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Big Money In Alternative Medicine Scams?
By Jaclyn Omalley
Big Money In Alternative Medicine Scams?
By Jaclyn Omalley
Sierra Integrative Medical Center in Reno Nevada is accused of bilking patients and rendering phony diagnosis. Little oversight from medical boards over complaints partially to blame?
United States of America (Press Release)
April 15, 2009
Women Claim They Got Bad Alternative Medicine
Posted by CrimeReporter at 4/15/2009 3:55 PM PDT on rgj.com
Reported by: Jaclyn Omalley http://firstname.lastname@example.org http://www.rgj.com
Crime report blog:
Two out-of-state women are awaiting a decision by state medical boards on complaints they filed in 2006 against a Reno physician alleging he was financially motivated when he wrongfully diagnosed them with Lyme disease and subjected them to painful and unnecessary treatments.
Sherri Higgins (left- middle), of Colorado, filed complaints to both the state’s boards of homeopathic and osteopathic medical examiners against Dr. Bruce K. Fong, contending he intentionally misdiagnosed her and her family with Lyme disease to ultimately gain their $80,000 bank account savings. She suspects a treatment where blood was withdrawn from her teen daughter, mixed with “ozone treatment” and then infused back into her body likely caused the girl to be exposed to dangerous viruses. Higgins said her 14-year-old daughter has the inactive viruses for both West Nile and hepatitis B, and is being cared for by infectious disease experts. Besides Fong’s treatment, she said the girl had never been exposed to needles or had blood transfusions.
Higgins said she wants Fong to lose his license, and go to jail. She said she is still very ill from his treatments.
"I just feel so angry and want to cry when I think of all he has taken from us," Higgins said, "and how hard I have had to fight to hold him accountable."
Leslie Styskal, of Nebraska, also filed a complaint against Fong to the homeopathic board in 2006, with similar allegations. Earlier this month, she filed complaints against Fong with the state's osteopathic and pharmacy boards.
Fong is licensed in Nevada as both an osteopathic and homeopathic doctor. By law, the boards are not allowed to comment on on-going complaints. When contacted, Fong said he was not legally allowed to comment on the patients’ treatments, but said “I feel I did nothing wrong.”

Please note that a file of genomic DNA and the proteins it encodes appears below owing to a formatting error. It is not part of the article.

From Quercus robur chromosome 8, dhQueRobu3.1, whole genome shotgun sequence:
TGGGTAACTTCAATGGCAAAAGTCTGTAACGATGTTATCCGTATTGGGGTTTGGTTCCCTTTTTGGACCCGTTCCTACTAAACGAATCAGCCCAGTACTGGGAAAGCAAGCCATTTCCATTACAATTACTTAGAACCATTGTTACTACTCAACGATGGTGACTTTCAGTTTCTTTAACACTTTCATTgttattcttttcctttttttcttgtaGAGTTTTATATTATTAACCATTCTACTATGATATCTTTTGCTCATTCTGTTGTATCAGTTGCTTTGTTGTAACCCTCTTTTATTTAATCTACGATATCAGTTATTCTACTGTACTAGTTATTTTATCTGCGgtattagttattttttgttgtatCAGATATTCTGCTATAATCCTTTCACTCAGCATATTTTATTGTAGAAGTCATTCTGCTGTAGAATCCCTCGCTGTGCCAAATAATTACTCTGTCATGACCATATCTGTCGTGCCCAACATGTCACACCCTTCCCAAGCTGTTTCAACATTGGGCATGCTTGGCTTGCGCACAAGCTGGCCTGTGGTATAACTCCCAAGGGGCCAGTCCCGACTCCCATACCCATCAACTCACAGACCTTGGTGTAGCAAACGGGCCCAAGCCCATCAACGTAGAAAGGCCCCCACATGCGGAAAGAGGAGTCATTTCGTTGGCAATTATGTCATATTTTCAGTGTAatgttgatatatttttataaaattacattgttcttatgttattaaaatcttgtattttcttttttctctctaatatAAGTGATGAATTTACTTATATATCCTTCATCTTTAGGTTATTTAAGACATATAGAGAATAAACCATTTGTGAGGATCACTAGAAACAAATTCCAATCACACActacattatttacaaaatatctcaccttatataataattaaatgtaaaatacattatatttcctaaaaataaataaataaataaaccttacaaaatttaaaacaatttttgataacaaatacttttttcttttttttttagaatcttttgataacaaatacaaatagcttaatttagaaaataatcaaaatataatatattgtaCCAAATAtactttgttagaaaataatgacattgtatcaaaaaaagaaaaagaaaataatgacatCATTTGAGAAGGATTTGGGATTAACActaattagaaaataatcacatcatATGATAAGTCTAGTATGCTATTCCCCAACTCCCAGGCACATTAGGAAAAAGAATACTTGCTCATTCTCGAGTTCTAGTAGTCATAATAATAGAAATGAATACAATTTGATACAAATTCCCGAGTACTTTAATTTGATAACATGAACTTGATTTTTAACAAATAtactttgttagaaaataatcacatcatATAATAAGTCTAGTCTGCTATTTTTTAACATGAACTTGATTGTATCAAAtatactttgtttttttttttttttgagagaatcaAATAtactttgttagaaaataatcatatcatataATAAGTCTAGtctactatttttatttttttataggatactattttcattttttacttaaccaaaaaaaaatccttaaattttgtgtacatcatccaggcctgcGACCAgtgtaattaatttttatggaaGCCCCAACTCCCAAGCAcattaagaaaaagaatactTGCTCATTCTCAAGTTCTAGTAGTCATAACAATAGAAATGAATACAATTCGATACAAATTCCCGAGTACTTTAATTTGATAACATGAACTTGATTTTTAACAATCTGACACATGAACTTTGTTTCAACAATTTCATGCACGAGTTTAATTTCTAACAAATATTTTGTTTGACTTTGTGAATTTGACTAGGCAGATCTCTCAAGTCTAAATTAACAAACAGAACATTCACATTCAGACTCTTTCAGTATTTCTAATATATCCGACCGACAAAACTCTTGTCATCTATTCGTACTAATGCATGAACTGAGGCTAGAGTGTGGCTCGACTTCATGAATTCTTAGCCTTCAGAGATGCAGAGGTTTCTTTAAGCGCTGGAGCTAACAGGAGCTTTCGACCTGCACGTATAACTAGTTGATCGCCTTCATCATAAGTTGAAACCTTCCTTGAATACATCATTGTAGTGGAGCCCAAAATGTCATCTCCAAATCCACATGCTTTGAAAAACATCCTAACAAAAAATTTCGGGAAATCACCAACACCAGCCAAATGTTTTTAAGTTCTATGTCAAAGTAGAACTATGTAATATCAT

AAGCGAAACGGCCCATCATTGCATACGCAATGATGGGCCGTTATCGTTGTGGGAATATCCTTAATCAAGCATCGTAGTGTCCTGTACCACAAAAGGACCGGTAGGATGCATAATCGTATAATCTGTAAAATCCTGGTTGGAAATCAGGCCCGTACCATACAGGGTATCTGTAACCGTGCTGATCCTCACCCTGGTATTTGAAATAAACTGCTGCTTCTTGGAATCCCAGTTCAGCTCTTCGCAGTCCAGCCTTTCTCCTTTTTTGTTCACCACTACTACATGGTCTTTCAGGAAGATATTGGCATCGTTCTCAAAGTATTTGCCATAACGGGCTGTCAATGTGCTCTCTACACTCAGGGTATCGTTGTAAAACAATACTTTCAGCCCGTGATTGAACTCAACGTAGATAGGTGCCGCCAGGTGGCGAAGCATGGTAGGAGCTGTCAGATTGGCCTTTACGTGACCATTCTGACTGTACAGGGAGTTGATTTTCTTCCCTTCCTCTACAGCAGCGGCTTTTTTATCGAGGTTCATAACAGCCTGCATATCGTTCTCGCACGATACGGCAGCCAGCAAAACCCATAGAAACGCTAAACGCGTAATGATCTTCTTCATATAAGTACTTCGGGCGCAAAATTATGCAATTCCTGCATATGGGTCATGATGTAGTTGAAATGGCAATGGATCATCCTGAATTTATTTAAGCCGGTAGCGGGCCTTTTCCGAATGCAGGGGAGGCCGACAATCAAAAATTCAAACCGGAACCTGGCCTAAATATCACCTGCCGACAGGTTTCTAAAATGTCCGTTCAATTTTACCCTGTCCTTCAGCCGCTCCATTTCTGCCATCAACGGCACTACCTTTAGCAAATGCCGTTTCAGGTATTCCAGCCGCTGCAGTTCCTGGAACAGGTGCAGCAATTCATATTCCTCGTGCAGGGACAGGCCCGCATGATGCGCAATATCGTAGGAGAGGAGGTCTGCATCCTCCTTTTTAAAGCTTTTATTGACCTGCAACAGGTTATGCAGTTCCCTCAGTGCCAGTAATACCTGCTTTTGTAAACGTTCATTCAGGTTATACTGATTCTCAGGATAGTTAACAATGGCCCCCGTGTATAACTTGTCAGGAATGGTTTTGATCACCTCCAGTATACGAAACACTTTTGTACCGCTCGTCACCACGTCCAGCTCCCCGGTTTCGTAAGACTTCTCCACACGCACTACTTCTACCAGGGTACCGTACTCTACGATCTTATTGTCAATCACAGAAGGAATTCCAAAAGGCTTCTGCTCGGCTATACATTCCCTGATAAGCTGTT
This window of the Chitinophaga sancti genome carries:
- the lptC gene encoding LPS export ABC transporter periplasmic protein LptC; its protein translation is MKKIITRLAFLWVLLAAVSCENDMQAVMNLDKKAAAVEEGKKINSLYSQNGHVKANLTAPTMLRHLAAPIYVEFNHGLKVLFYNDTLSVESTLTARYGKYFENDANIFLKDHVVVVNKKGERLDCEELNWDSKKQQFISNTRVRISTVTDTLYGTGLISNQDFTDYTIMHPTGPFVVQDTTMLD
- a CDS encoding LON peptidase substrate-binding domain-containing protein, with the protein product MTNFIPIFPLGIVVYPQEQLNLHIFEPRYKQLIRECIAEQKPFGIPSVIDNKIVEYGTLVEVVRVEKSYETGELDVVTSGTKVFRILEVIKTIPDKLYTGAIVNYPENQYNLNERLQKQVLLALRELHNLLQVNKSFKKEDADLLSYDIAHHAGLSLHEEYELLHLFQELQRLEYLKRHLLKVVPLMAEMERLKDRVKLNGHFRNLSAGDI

Both women said medical tests conducted by other doctors following their treatment with Fong and his staff at Sierra Integrative Medical Center concluded they were negative for Lyme disease. They said doctors told them they never had the illness described by Fong as a “silent epidemic.” Fong and his staff did not run medical tests before diagnosing them, they said.
“He said I needed the treatment or I would die,” Styskal said.
Both said Fong and his staff claimed Lyme disease was sexually transmitted, and passed through drinking out of the same cups. They said they were told this meant their husbands and children were also infected, prompting them to get their families treated, too. Lyme disease is an infection carried by ticks that infect humans and animals through bites. A rash usually accompanies it.
“When you are extremely ill and gone everywhere, you are desperate,” Styskal said. “They prey on you and tell you anything they want to take your money. When you don’t get well and run out of money and call them on it, then they don return your calls.”
Higgins said now she realizes Fong and his staff's assertion that Lyme disease is sexually transmitted is "ridiculous" but that at the time, she was so sick and desperate, she believed it. She said the doctor and his staff told her if she didn't do the treatments, she would die, as would her family.
When she was shown a slide of her blood and told the moving particles under the microscope were proof of the Lyme disease virus, she said she believed it.
"They gave me no choice," she said.
Treatment at Fong’s clinic was $1,500 a week, per person, and was not covered by insurance, the women said. Their treatments lasted around seven weeks, and were done in Reno.
The women also allege Fong let unlicensed staff treat and diagnose them. Both said they felt worse following the treatments. Higgins says doctors believe she is suffering from chronic mononucleosis. Styskal said her condition is still unknown.
Fong's mother, Katrina Tang, is listed on the state homeopathic medical examiner's Web site as being the only homeopathic doctor disciplined in Nevada. She has listed herself as the founder and director of research at Fong's clinic.
In 2002, the homeopathic board barred her from taking on new clients because she told a terminally ill patient she could cure them so she could profit off treatment, that her staff did not accurately report to patients when an oncologist would be available and that she allowed non-medical staff to attend to a critically ill patient.
Two years later she surrendered her homeopathic license as discipline agreed upon by the board. No public information was ever released on this action.
But ... in several letters of complaint against her filed by the state medical board - obtained by me - Tang and her staff were accused by patients of doling out universal diagnosis of Lyme disease, STDs and other allergy-related illnesses. She was also diagnosing these diseases with a machine called the Dermitron, which the FDA banned. It uses a metal probe that when waived near a body part, it causes a meter to react, which is supposed to signal what disease the person has ...
The patients also claimed Tang would never tell them what exactly was being pumped into them through daily IV treatments or shots. Tang was later sued as a co-defendant in a medical fraud case related to treatment a Florida woman received at her previous clinic before she died.
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